Dow drops around 700 points as the rally after feeding turns

US stocks fell on Thursday, regretting the gains the day before as volatility continued to shake the market and investors focused on the risks ahead.

Major indices have noted large declines in 2022, as high inflation, rising interest rates and growing concern about the company’s profits and economic growth weaken investors’ risk appetite.

Shares rose on Wednesday after the central bank’s chairman Jerome Powell indicated that the central bank’s interest rate increase of 0.75 percentage points this week would not be normal. On Thursday, optimism fell and shares fell across the market.

The S&P 500 fell 3.2%, while the Dow Jones Industrial Average fell 2.3%, or about 704 points, to 29964. The Nasdaq Composite fell around 4% as the shares of major technology companies retreated. If the Dow industries approach below 30,000, it will be the first time since January 2021.

“I think markets are reassessing the market environment,” said Michael Sheldon, chief investment officer at investment advisory firm RDM Financial Group. “The outlook for growth and profits and inflation, at least over the next few months, is not so favorable, unfortunately.”

The Fed’s interest rate increase of 0.75 percentage points was the largest since 1994, but was in line with investors’ expectations while the central bank tried to tame high inflation.

Mr. Powell said that although the central bank is not trying to cause a recession, it became more difficult to achieve a so-called soft landing, where the economy slows down enough to curb inflation without going into a recession.

Some analysts said that investors will reconcile with the increasing risk of economic growth.

“I think this is the recognition that we can really be heading for a recession. I’m not sure it has filtered through the market until now,” said Altaf Kassam, Head of Investment Strategy for Europe, Middle East and Africa at State Street Global Advisors. .

Federal Reserve chief Jerome Powell said the central bank’s goal is to reduce inflation to 2%. On Wednesday, the Fed approved an interest rate increase of 0.75 percentage points, the largest interest rate increase since 1994. Photo: Elizabeth Frantz / Reuters

While Mr. Powell on Wednesday suggested that the “unusually large” interest rate increase would not be normal, he left the door open for a new increase of 0.75 percentage points as soon as next month.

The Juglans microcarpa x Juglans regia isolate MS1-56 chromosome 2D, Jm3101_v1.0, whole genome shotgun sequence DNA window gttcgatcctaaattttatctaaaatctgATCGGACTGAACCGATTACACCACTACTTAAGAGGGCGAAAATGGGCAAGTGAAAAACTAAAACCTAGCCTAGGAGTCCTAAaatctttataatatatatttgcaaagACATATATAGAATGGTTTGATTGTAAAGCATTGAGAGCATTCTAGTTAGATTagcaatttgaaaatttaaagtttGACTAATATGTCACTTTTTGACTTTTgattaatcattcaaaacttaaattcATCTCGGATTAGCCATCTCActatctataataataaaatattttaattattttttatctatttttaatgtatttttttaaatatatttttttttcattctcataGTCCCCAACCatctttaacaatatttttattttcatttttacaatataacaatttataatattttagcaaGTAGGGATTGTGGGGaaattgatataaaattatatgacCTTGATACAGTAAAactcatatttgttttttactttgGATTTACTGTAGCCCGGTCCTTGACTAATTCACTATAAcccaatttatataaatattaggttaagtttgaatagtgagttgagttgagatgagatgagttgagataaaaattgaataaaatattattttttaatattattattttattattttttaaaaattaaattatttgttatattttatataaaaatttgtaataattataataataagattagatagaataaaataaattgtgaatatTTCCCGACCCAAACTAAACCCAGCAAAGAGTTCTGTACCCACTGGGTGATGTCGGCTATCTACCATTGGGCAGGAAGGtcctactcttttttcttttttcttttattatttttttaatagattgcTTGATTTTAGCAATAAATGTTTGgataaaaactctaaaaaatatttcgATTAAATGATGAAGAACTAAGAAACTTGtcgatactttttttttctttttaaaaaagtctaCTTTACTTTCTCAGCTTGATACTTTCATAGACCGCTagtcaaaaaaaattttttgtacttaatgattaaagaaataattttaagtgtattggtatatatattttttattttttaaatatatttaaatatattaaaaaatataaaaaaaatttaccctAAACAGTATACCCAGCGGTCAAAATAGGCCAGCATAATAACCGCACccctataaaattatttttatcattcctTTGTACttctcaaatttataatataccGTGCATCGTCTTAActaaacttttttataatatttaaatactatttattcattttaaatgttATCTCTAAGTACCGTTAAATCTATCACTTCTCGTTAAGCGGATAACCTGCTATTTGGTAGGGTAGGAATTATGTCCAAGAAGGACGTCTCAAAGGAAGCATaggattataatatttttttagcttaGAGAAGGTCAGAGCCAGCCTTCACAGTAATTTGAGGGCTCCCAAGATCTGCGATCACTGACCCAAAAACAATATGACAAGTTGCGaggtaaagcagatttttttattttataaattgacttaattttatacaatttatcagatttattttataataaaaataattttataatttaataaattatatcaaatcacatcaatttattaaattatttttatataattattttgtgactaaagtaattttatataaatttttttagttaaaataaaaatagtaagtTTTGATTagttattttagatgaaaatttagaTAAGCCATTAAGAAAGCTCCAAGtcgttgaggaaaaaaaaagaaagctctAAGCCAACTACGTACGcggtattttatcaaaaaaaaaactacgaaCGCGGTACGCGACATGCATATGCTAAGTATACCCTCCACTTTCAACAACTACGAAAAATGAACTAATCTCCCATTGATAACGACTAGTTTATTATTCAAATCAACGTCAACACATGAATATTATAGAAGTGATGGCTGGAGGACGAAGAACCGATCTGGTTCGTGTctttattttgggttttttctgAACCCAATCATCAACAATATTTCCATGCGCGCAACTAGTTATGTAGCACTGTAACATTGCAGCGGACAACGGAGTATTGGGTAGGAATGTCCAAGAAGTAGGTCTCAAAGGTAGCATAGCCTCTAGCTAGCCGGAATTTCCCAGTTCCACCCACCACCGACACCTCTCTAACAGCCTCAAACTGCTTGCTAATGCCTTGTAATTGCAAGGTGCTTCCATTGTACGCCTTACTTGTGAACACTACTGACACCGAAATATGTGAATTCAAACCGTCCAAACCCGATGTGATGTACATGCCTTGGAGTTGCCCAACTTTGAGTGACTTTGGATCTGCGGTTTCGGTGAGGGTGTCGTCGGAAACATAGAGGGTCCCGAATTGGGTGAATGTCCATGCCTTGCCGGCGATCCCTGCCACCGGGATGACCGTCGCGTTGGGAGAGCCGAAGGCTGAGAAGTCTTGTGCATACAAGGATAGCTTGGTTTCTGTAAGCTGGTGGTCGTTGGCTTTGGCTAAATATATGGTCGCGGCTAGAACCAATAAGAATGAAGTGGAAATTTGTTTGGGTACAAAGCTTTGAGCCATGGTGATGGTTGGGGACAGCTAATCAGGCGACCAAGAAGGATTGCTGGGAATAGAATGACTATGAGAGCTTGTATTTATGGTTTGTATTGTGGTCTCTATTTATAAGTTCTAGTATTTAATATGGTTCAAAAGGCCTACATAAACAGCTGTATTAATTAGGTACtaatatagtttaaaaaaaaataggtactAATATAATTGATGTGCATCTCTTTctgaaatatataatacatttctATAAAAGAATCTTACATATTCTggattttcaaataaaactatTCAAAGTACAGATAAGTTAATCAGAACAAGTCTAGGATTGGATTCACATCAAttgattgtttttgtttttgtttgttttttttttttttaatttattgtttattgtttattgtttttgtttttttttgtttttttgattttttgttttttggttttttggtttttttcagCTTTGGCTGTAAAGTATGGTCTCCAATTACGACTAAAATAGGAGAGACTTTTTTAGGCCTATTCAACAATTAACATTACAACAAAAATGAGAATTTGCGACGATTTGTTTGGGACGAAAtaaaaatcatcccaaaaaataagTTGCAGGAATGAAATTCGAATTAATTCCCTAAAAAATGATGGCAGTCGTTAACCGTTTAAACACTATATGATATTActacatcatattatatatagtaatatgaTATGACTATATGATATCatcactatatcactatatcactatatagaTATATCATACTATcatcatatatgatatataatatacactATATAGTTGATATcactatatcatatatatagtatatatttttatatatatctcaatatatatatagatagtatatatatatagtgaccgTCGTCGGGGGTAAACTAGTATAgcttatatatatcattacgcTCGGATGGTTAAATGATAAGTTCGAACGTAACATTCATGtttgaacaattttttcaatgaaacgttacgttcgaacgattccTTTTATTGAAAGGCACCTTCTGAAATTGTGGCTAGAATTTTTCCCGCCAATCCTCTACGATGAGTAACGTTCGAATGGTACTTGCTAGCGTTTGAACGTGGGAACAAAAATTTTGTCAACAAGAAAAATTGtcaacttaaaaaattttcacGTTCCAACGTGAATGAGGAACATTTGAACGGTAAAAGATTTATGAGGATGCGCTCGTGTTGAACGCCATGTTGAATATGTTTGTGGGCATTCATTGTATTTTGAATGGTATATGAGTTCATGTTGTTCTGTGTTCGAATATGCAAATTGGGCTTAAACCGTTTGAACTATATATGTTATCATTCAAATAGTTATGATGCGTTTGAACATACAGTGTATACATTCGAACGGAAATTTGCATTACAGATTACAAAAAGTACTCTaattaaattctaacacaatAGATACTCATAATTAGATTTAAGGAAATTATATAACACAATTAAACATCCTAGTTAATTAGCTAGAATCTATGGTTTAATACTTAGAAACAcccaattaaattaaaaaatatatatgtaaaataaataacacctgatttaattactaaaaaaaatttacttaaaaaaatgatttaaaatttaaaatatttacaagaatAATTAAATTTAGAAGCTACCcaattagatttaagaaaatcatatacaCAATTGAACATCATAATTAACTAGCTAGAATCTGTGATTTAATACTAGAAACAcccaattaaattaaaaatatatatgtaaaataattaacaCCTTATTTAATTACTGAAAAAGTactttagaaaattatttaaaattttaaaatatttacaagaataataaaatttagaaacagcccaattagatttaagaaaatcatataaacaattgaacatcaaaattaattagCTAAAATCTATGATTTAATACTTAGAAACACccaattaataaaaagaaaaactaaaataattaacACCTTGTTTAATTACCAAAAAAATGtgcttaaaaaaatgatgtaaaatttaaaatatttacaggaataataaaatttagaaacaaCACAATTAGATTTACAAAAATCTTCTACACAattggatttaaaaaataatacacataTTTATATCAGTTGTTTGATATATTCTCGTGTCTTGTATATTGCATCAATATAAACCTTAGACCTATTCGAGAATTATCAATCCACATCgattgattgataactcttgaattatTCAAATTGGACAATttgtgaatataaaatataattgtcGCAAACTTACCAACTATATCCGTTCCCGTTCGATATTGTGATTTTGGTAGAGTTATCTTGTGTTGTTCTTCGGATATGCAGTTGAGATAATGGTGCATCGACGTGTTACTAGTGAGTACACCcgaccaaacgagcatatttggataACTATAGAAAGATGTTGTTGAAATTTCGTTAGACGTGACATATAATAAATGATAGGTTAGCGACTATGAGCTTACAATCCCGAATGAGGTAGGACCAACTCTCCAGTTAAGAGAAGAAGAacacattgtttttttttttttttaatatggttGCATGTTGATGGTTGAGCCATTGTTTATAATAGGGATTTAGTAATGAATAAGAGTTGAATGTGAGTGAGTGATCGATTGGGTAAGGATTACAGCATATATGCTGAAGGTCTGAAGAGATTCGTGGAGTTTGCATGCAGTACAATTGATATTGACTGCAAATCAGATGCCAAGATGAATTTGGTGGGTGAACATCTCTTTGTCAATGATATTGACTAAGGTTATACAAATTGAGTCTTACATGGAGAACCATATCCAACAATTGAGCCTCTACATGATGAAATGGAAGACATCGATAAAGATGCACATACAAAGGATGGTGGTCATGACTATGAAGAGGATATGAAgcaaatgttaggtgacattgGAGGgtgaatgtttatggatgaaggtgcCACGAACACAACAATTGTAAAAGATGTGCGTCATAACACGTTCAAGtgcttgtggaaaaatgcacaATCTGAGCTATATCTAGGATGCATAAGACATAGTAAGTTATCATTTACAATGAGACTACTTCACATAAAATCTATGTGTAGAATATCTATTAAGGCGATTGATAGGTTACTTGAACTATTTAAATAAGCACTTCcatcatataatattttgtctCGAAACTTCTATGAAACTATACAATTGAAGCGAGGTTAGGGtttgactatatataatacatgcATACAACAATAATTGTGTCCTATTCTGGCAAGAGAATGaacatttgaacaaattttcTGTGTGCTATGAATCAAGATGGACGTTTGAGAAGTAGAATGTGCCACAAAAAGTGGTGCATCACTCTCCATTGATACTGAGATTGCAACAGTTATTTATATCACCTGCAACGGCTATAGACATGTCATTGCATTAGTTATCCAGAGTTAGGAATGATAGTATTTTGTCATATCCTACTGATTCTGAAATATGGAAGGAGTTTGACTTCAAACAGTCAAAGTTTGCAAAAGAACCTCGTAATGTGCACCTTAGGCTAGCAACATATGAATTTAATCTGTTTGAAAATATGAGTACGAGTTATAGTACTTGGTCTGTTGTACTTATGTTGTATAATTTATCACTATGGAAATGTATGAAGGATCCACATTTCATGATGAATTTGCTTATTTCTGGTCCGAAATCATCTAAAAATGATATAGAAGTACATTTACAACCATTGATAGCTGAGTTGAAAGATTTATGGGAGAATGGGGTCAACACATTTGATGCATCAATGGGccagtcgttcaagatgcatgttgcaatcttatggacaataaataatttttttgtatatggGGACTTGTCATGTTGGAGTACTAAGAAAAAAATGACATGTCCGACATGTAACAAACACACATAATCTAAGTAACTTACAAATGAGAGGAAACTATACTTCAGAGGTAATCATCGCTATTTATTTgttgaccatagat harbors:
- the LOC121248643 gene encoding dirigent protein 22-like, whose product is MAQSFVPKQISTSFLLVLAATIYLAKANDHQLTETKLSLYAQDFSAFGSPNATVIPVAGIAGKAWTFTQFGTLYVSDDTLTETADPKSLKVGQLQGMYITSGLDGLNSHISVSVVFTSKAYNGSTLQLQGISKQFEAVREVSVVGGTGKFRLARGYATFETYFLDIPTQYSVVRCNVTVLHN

Increases in interest rates of this magnitude can confuse investors if they feel that the Fed is driving too fast to stay ahead of inflation, said Aoifinn Devitt, Moneta’s chief investment officer. “It could lead to even more anxiety in the market,” she said.

The shares of the technology companies fell, with Nvidia, Amazon and Microsoft each falling at least 2.9%. Twitter shares fell 1.1%, returning to earlier gains after The Wall Street Journal reported that Tesla boss Elon Musk is expected to confirm that he wants to buy the social media company when he talks to its employees on Thursday. Tesla,

which increases the prices of some of their cars in the midst of rising costs, went down more than 7%.

Switzerland’s central bank surprised investors by raising interest rates for the first time in 15 years. The Swiss National Bank raised its key interest rate by 0.5 percentage points to a negative 0.25%, so that only the Bank of Japan among the major central banks in developed economies has not raised interest rates to curb inflation. Economists had expected that SNB would leave interest rates unchanged.

“This is the last hurdle that falls,” said Seema Shah, chief strategist at Principal Global Investors. “If we get the central banks that have been considered to be permanently dove raising interest rates, there is no doubt that there is a huge inflation problem in the global economy.”

On Thursday, the Bank of England raised its policy rate as expected to 1.25% from 1%, marking its fifth move in as many meetings, saying that larger moves may be needed to tame inflation.

Weekly data on unemployment claims showed that 229,000 Americans applied for unemployment benefits in the week ending June 11. The labor market has been an area of ​​strength for the economy, but Fed officials have signaled that weaker employment figures may be a necessary consequence of the central bank’s efforts to control inflation.

The yield on the 10-year US government bond fell to 3.326% from 3.389% on Wednesday. Treasury yields, which move in the opposite direction of prices, help set interest rates on a range of consumer products, including mortgages and car loans.

Bitcoin fell 3.1% from 17:00 ET level on Wednesday to $ 21,008, according to CoinDesk, which set it on course to fall for the 10th day in a row. Cryptocurrencies have been hit by widespread economic concerns that hurt risky trades and concerns about selected projects and companies in the crypto ecosystem. Investors in cryptocurrency lender Celsius Network are unlikely to provide the company with more financing that could save the company, The Wall Street Journal reported on Thursday.

In the commodity markets, Brent oil, the international oil reference, changed little to $ 118.48 per barrel. The gold price rose 1.5 percent.

Shares fell abroad. The pan-continental Stoxx Europe 600 index fell 2.5%. In Asia, Hang Seng in Hong Kong fell 2.2%, while Japanese Nikkei 225 increased by 0.4%.

Shares on Wall Street retreated after a Wednesday rally following the Federal Reserve’s interest rate decision.


Photo:

justin lane / Shutterstock

Write to Will Horner at william.horner@wsj.com and Karen Langley at karen.langley@wsj.com

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